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Learning to Drive: And Other Life Stories
Learning to Drive: And Other Life Stories
by Katha Pollitt
Edition: Paperback
Price: £9.77

4.0 out of 5 stars Very enjoyable, 18 Feb. 2009
I really like Katha Pollitt's columns for the Nation and this book of short memoir stories was really enjoyable and quite different to her political commentary.


Psychogeography (Pocket Essentials)
Psychogeography (Pocket Essentials)
by Merlin Coverley
Edition: Hardcover

4 of 5 people found the following review helpful
4.0 out of 5 stars A good starting point, 20 Nov. 2008
I had heard about psychogeography but couldn't quite work out what people were talking about so this book provided a really good introduction. It looked at the literary tradition and the flaneur and the situationists, looking mostly at Paris and London (and very briefly New York) and it gave me a long list of novels, nonfiction books and films to look into.


HOUSE OF CLAY
HOUSE OF CLAY
by Naomi Nowak
Edition: Paperback
Price: £8.99

3.0 out of 5 stars Short but beautiful graphic novel, 20 Nov. 2008
This review is from: HOUSE OF CLAY (Paperback)
Short, but very beautiful graphic novel about a girl searching for what to do with her life while working as a seamstress in a sea-side town to save money to study. The artwork is very colourful, and sometimes a bit confusing. The story is quite short but I enjoyed the look and feel of it.


Talkin' Up to the White Woman: Indigenous Women and Feminism
Talkin' Up to the White Woman: Indigenous Women and Feminism
by Aileen Moreton-Robinson
Edition: Paperback

1 of 1 people found the following review helpful
5.0 out of 5 stars A challenge to white Australian feminism, 11 Jun. 2008
I have heard Moreton-Robinson say that this book was not well-received by a lot of white feminists when it was first published. She is very scathing of a lot of white women, particularly white feminists who presume to talk for "all" women, but I do not think her criticisms were unfounded, or unfair. I think Moreton-Robinson is right to focus on the notion in Western Feminism that all women are united by their gender oppression, as if class and race do not matter. This book takes a look at the white privilege that many white feminists live with yet do not seem even slightly aware of. Moreton-Robinson says: "Both white women and white men benefited from and participated in the dispossession, massacre and incarceration of Indigenous men, women and children [in Australia], but they did so to different degrees. White women civilised, while white men brutalised. Whiteness in its contemporary form in Australian society is culturally based. It controls institutions that are extensions of white Australian culture and is governed by the values, beliefs and assumptions of that culture. Whiteness confers both dominance and privilege; it is embedded in Australian institutions and in the social practices of everyday life."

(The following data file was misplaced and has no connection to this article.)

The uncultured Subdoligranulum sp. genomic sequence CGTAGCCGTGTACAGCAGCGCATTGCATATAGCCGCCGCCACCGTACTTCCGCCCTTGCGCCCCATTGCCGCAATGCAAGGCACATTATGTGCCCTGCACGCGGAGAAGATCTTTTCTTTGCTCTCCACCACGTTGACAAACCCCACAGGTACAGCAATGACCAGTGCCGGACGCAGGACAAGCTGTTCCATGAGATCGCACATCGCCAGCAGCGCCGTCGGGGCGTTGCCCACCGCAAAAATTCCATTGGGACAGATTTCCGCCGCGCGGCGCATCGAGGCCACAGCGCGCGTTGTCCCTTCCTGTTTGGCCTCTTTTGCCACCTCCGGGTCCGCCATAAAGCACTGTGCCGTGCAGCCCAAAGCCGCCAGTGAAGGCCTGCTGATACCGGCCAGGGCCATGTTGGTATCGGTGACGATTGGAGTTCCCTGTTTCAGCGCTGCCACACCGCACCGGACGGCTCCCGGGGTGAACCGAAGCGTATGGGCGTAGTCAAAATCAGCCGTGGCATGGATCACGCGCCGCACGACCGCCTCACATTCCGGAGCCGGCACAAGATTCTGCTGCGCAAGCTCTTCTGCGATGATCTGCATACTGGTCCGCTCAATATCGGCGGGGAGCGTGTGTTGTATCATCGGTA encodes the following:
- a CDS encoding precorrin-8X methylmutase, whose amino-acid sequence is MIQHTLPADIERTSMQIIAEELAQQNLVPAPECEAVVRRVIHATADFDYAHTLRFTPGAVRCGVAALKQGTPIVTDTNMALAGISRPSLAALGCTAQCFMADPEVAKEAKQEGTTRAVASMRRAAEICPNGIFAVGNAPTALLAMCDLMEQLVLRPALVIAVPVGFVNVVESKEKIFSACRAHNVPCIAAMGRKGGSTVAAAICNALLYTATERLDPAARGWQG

The sections of this book take in: Self-Presentation within Indigenous Women's life writing; representations of the white woman in feminist theory; representations of the Indigenous Woman in white women's ethnographic writings; representations of Indigenous women in white Australian Feminism; self-presentation within white feminist Academics' talk; and Indigenous women's self-presentation within white Australian feminism.

I think this is a really important book for Feminism in Australia today and for feminism in general. This is probably a book for people with an interest in and knowledge of feminist theory and academic language (I sometimes found it heavy going). But I highly recommend it.


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